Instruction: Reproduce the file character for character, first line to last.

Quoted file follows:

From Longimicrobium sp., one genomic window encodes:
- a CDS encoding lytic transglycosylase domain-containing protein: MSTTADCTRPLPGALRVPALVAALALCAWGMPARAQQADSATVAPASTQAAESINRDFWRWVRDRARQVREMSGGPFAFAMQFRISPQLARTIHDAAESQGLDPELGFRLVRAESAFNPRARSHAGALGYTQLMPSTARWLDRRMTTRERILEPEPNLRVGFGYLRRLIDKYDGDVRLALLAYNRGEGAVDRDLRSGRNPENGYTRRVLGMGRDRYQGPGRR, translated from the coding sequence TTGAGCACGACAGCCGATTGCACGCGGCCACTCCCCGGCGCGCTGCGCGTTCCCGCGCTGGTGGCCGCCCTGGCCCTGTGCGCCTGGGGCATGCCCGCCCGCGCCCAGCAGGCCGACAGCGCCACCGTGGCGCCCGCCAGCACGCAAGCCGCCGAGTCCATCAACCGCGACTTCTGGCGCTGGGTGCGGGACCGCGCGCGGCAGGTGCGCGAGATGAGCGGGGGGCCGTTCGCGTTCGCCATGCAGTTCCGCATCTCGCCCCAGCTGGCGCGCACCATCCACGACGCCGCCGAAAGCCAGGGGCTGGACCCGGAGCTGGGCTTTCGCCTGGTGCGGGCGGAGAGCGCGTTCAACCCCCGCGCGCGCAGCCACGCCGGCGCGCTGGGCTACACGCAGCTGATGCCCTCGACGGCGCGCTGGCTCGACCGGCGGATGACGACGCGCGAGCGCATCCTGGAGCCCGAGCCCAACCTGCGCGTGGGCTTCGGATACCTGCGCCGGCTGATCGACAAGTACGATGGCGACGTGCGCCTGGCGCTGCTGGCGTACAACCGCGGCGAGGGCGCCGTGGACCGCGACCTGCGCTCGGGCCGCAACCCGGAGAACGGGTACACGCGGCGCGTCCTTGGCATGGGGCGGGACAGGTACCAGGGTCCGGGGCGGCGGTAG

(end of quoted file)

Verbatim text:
From Longimicrobium sp., one genomic window encodes:
- a CDS encoding lytic transglycosylase domain-containing protein: MSTTADCTRPLPGALRVPALVAALALCAWGMPARAQQADSATVAPASTQAAESINRDFWRWVRDRARQVREMSGGPFAFAMQFRISPQLARTIHDAAESQGLDPELGFRLVRAESAFNPRARSHAGALGYTQLMPSTARWLDRRMTTRERILEPEPNLRVGFGYLRRLIDKYDGDVRLALLAYNRGEGAVDRDLRSGRNPENGYTRRVLGMGRDRYQGPGRR, translated from the coding sequence TTGAGCACGACAGCCGATTGCACGCGGCCACTCCCCGGCGCGCTGCGCGTTCCCGCGCTGGTGGCCGCCCTGGCCCTGTGCGCCTGGGGCATGCCCGCCCGCGCCCAGCAGGCCGACAGCGCCACCGTGGCGCCCGCCAGCACGCAAGCCGCCGAGTCCATCAACCGCGACTTCTGGCGCTGGGTGCGGGACCGCGCGCGGCAGGTGCGCGAGATGAGCGGGGGGCCGTTCGCGTTCGCCATGCAGTTCCGCATCTCGCCCCAGCTGGCGCGCACCATCCACGACGCCGCCGAAAGCCAGGGGCTGGACCCGGAGCTGGGCTTTCGCCTGGTGCGGGCGGAGAGCGCGTTCAACCCCCGCGCGCGCAGCCACGCCGGCGCGCTGGGCTACACGCAGCTGATGCCCTCGACGGCGCGCTGGCTCGACCGGCGGATGACGACGCGCGAGCGCATCCTGGAGCCCGAGCCCAACCTGCGCGTGGGCTTCGGATACCTGCGCCGGCTGATCGACAAGTACGATGGCGACGTGCGCCTGGCGCTGCTGGCGTACAACCGCGGCGAGGGCGCCGTGGACCGCGACCTGCGCTCGGGCCGCAACCCGGAGAACGGGTACACGCGGCGCGTCCTTGGCATGGGGCGGGACAGGTACCAGGGTCCGGGGCGGCGGTAG